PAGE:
Last week, I spent over 3 hours listening in on a virtual meeting with the California Board of Barbering and Cosmetology (BBC). If you’re not familiar with the BBC, they are an agency that oversees consumer safety and gives direction to 650,000 California licensed beauty providers on how to safely reopen after months of being closed. In the past, the BBC agency has been known to be highly inefficient and quite outdated (i.e. until recently, their website hasn’t been updated in nearly three years) up until listening to the virtual meeting, I had no clue how bad the situation REALLY was.
One of the major highlights I picked up from the virtual meeting was how the BBC has no plans to monitor the beauty industry when it comes to social distancing, PPE, or anything related to COVID-19 reopening procedures. I'll give my two cents about this further down, but for now, let me give you an insight into what occurred over the past few months.
- April 28th: After nearly two months of being in lockdown Governor Newsom announces a 4-phased reopening plan - placing the beauty industry in phase 3 and says that it will take months, not weeks.
- April 29: PBFC (Professional Beauty Federation of California) meets with Deputy Cabinet Secretary and State Board Executive Officer to explain how additional months of lockdowns will be untenable and could undermine the very basis of our licensed, state-regulated industry (which resulted in devastated salon businesses, stylists' livelihoods, and students’ dreams).
- May 6th: PBFC informs the media of intention of filing a lawsuit against the state and BBC.
- May 7th: Governor Newsom responds with a bombshell assertion that the first community spread of COVID-19 occurred in a nail salon (this was news to our 39 million California residents including the health department and BBC, who Governor Newsome overseas. Until now he refuses to tell anyone where he obtained this information.)
- May 19th- Governor Newsom files a 242-page response to the lawsuit (fact: nowhere in the response is the nail salon allegation mentioned)
- May 22nd: The federal judge who was assigned this suit orders both sides to file closing arguments via 5-page briefs by Tuesday, May 26, at which time the judge will take into submission the case and shortly thereafter provide his ruling.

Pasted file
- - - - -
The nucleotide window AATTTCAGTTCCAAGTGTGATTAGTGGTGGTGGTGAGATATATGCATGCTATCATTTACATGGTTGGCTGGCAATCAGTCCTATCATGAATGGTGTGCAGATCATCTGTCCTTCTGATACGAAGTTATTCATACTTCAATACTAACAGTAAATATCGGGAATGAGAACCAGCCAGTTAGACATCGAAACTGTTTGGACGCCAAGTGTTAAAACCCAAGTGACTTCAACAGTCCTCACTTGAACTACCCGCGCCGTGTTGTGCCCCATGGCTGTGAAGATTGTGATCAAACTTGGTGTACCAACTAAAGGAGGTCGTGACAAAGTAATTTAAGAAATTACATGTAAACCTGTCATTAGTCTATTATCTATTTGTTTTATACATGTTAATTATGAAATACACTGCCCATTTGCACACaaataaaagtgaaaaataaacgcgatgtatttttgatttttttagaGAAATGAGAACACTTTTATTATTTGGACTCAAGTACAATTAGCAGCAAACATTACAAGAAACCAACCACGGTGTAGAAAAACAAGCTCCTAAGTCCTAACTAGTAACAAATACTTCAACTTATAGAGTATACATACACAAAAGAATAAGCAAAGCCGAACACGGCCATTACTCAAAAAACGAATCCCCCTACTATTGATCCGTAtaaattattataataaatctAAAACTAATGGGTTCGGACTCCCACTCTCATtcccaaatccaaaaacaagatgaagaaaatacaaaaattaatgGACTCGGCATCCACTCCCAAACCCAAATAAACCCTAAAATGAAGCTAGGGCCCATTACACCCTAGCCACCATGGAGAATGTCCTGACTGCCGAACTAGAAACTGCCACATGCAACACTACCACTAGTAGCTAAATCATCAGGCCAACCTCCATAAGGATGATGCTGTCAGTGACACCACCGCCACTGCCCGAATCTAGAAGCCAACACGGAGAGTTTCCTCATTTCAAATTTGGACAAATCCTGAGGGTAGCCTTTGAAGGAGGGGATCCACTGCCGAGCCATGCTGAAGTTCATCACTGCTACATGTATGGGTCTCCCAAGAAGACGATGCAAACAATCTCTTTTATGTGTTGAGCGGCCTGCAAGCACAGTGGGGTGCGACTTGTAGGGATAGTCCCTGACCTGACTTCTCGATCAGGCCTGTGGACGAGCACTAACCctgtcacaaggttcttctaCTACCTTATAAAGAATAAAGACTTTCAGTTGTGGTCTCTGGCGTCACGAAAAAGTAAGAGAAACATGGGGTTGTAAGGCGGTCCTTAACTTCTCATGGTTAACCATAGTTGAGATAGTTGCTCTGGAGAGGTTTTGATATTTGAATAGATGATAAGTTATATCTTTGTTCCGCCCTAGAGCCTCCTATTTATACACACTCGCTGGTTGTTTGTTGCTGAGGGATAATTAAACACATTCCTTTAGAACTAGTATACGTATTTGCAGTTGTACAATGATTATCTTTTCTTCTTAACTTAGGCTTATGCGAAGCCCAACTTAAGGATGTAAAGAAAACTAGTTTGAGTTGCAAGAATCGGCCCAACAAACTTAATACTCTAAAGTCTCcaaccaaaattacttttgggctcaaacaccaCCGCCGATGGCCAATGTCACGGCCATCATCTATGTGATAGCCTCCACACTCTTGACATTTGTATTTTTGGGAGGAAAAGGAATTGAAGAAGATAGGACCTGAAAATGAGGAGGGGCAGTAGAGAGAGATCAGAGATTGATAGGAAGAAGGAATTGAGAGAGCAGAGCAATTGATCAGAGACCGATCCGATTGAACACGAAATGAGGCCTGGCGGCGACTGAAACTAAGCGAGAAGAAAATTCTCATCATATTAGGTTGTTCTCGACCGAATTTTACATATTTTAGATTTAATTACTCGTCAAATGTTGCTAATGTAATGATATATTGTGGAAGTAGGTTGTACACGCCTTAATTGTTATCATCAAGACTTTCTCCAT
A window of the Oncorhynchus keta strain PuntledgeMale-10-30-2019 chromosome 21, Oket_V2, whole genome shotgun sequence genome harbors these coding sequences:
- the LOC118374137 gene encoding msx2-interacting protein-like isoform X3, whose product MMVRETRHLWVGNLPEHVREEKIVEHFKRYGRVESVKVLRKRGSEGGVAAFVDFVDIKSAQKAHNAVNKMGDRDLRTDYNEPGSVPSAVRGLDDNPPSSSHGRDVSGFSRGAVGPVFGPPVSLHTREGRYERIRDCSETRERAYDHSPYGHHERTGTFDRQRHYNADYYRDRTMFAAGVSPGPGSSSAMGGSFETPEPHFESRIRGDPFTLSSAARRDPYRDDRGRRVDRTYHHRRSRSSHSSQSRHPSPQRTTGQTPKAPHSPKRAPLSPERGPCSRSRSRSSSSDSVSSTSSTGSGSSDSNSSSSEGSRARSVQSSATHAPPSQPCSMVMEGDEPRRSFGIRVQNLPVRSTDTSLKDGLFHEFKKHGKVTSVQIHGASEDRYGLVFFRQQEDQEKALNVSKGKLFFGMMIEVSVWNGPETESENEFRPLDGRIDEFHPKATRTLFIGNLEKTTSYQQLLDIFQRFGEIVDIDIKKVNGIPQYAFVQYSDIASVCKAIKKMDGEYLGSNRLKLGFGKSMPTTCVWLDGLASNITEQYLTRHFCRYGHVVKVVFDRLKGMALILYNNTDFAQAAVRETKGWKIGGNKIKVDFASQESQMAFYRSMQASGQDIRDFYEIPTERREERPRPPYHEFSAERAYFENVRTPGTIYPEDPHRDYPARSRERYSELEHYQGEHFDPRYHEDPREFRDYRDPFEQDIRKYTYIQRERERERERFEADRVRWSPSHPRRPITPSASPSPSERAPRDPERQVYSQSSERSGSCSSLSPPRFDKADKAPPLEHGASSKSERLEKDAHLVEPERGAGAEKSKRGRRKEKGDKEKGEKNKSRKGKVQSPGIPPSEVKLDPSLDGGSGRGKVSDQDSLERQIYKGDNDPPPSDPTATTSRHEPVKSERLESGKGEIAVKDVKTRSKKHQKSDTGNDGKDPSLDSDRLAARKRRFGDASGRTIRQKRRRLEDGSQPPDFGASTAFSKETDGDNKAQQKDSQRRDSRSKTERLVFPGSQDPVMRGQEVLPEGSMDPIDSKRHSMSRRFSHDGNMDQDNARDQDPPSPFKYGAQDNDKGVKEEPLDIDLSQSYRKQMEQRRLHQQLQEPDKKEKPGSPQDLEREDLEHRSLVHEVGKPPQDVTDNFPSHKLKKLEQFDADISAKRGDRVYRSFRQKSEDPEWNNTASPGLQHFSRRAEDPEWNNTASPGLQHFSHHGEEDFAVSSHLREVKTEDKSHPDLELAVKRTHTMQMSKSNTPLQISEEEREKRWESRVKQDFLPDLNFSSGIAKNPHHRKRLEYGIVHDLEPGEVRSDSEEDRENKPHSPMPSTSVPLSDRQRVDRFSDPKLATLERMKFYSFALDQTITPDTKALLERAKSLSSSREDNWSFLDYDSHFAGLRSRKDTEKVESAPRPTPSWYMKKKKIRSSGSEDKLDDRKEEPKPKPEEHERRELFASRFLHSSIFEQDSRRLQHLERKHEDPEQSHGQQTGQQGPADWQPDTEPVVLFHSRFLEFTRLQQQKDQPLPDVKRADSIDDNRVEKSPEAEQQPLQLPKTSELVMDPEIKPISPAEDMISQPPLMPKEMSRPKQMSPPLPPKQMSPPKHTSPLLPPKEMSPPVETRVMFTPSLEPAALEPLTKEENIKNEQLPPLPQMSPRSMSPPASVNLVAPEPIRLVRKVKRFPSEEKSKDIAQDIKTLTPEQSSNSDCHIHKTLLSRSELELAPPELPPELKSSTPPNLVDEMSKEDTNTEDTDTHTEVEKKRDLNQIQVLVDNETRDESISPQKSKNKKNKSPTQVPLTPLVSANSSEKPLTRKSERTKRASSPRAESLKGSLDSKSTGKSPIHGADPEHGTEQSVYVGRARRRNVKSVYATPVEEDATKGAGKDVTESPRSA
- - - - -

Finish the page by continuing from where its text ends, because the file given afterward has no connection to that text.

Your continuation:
- May 26th: Prior to the judge's ruling, Governor Newsom suddenly announces the opening of hair salons and barbershops. (Governor Newsom's hasty decision to only open hair salons left behind approximately 45% of the beauty industry in the complete dark including the most qualified to reopen - ESTHETICIANS.)
Now, as for us estheticians... to start, we are in a completely different category than the rest of the beauty industry. Our knowledge of how to protect clients (and ourselves) from any communicable disease is beyond legendary. If you've never had a facial, you might not know this but wearing masks and gloves even when we have allergies is nothing new to us. Most estheticians are knowledgable, responsible, versed in biology and chemistry, with extensive knowledge in regards to sanitation. Not to mention that our field is becoming more and more sophisticated with advances in science and technology, especially when it comes to equipment! It's simply not realistic that we are governed by an agency that doesn’t even understand what we do or can keep up with the technological level we're on.
So, here we are, still closed. To make this whole situation even more ridiculous, clients are now crossing state lines to get their services (i.e. Californians traveling to Nevada). Also, as most of you know, keeping salons and clinics closed has forced many beauty professionals to go undercover, providing unregulated, in-home services increasing the risk of spreading COVID-19, and putting everyone's health in jeopardy.
Estheticians are patiently waiting for the go-ahead on when we can re-open and the agencies who are supposed to be on our side are refusing to take action and being held accountable. The health department tells us to speak to the BBC and the BBC tells us that it is up to the health department.
For now, my OLSC team has created our own set of strict rules (following the CDC) but with additional steps that we feel are imperative. This includes sophisticated UVC lights, face shields, and of course, strict social distancing measures. If you are an esthetician reading this, it’s time to demand action - like creating our own agency with attorneys and the ability to lobby. While the PBFC certainly initiated a lawsuit in the past, it was not able to do anything for us specifically.
It’s time to advocate for ourselves. In the meantime, if you’re our client reading this (or a California resident), I advise you to look into your beauty provider's protocols and see if they are in line with the CDC guidelines. At the end of the day, politics and poor hasty decisions can influence the lives of hundreds of thousands of individuals, specifically women. I urge you to join me in making our voices heard. It’s time to make a change.